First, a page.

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VOC's & their Impact on our Environment

Healthy Living Spaces - Monday, June 15, 2015

'Our personal consumer choices have ecological, social and spiritual consequences. It is time to re-examine some of our deeply held notions that underlie our lifestyles'. David Suzuki

An important factor of a healthy building is the quality of the air we breathe. As a Building Biologist our aim is to create homes that will support and nourish you today and in the future.

We view our homes as living organisms and we refer to them as our third skin. This holistic approach encourages us to be conscious and aware of the choices we make in regards to our environment on a daily basis. Today we spend a lot of time indoors and if like me, you work from home and have young children well over 90% of your time can be spent at home.

Our modern way of life can contribute to ill health and our homes can play a big part in this. Today chemicals are in everything such as building materials, clothing, bedding, furnishings, cleaning products and the list goes on. However it is often when we are making changes to our lives and our homes that these VOCs can be introduced in large numbers. The CSIRO completed a study that showed high levels of VOCs present a year after construction was finished.

 Volatile Organic Compounds (VOCs) are found in a range of products, such as paints, adhesives, fabrics and wood preservatives, and they become airborne at room temperature.  Formaldehyde is found in manufactured wood products such as particleboard, plywood, MDF. This is a known carcinogen and is banned in some countries but is used extensively in Australia. We are all familiar with the smell of a newly painted home, floors finished with polyurethane or the cleaning isle in the supermarket. That smell is actually a cocktail of chemicals that are off gassing from the material into the environment.

When we are exposed to chemicals it is never just one it is always in multiples. The synergist effects of these are relatively unknown and unable to be measured. Common symptoms from exposure to VOC’s can include eye, nose and throat irritation, nausea, coughing, confusion, fatigue, dizziness, headaches and memory impairment (EPA 2012).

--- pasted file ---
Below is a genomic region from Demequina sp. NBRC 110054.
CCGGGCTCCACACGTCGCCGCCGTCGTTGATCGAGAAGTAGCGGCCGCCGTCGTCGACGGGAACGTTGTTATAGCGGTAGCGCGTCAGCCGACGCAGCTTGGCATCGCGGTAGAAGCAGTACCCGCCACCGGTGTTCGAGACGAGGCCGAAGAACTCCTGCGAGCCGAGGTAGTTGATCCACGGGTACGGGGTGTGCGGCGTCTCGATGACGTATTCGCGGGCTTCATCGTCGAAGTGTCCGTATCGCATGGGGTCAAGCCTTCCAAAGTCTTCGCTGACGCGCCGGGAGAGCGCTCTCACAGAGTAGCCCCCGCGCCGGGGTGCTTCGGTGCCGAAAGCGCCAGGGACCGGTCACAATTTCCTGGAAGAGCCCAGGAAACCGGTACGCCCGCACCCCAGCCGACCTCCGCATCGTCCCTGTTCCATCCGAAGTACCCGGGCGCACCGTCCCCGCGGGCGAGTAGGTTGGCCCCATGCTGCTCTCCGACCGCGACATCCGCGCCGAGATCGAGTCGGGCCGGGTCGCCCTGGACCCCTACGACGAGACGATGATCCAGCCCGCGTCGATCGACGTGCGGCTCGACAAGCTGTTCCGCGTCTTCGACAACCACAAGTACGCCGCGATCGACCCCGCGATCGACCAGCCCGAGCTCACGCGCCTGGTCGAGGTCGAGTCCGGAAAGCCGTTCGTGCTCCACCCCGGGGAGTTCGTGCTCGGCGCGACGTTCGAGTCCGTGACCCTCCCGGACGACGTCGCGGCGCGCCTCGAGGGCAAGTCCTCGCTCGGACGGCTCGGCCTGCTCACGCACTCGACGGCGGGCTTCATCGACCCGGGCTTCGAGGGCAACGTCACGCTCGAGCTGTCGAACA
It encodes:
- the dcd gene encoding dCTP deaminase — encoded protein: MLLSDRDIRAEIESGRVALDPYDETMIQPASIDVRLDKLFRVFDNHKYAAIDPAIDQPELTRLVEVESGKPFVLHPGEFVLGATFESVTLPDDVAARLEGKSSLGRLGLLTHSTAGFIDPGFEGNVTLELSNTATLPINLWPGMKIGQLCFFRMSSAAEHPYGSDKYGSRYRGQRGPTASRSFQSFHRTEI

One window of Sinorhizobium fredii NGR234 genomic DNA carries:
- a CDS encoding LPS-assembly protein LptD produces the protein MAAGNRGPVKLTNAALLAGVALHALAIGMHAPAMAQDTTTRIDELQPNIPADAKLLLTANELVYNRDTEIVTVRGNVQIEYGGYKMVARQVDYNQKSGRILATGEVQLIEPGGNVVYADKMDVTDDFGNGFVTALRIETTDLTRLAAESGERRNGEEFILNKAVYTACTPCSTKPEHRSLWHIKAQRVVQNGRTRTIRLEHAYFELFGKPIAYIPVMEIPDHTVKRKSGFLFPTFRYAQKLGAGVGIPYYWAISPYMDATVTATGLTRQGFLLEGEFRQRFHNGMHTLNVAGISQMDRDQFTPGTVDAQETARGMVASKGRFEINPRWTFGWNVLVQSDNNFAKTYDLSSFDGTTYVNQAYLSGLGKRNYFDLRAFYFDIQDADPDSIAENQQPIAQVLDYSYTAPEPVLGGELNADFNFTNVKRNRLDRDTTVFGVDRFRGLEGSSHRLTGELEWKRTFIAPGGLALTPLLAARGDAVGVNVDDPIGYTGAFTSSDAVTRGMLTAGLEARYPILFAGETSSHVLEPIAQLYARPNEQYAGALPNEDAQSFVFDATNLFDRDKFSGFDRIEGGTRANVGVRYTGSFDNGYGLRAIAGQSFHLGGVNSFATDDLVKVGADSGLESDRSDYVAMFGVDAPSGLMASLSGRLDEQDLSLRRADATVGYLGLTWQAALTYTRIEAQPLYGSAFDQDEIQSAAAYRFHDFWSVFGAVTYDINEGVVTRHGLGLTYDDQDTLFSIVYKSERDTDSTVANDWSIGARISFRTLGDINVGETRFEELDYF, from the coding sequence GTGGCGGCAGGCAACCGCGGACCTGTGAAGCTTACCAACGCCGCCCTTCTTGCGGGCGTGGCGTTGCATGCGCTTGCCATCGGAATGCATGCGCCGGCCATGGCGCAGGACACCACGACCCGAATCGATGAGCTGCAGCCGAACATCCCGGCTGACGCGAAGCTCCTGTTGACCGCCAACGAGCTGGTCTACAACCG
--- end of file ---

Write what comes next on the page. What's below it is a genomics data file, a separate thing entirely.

Recently I have had a client who had just finished a renovation to her home. It included new cabinetry, renovated bathroom, painting and some new upholstered furniture. Days afterwards both herself and her children were suffering from some of the symptoms mentioned above. Investigating these types of products and finishes beforehand gives you the opportunities to choose healthier alternatives.

If you are in the market to buy new furniture or doing renovation work, some elements to consider are:

  • Query what, where and how the product was made.
  • Imported pieces are often fumigated so opt for local and Australian made.
  • Avoid MDF furniture and opt for natural wood finished in natural oils.
  • The more natural and untreated a fabric is the better it is for your health. Look for fabrics such as organic cotton, hemp, wool and latex.
  • When painting, opt for plant based, zero or low VOC paints, adhesives and sealants.
  • Use indoor plants to help purify your air.
  • Lastly use natural ventilation, open your windows whenever possible.

The best way we can control our indoor air is to use low or ideally non-polluting building materials and products that allow our buildings to breathe. Understanding the choices available gives us the tool and the knowledge to make better choices.  Even the smallest decisions we make can enhance our wellbeing, improve the health of our kids, our homes, our planet and ourselves.

  • Incredibly toddlers can put things in their mouth up to 76 times per hour and may ingest up to 10 grams of dust per day
  • Every day around 17,000 litres of air pass through our lungs
  • The CSIRO estimates that the cost of poor indoor air quality in Australia may be as high as $12 billon per year (SOK, 2001).
  • More than 80,000 chemicals have been developed and released into the global environment since the 1950’s. Today the World Health Organisation (WHO) attributes 36% of all childhood deaths to environmental causes.
  • Most European countries don’t chlorinate their water supply and about 97 percent of countries don’t fluoridate their water supply because of health concerns.
  • Use indoor plants to reduce VOC’s from your indoor air.
  • Perfumes may contain many chemicals, one being phthalates which mimic the hormone oestrogen which has been linked to breast cancer.
  • Choose safer plastics such as polypropylene (PP), high density polyethylene (HDPE) and low density polyethylene (LDPE). Never reuse plastic drink bottles and definitely don’t leave them in cars in the hot sun.
  • Waiting for high levels of scientific proof before taking action on electromagnetic fields can lead to a very high health and economic costs, as was the case with asbestos, leaded petrol and tobacco (Council of Europe, 2011)
australasian society of building biologists chemical free community member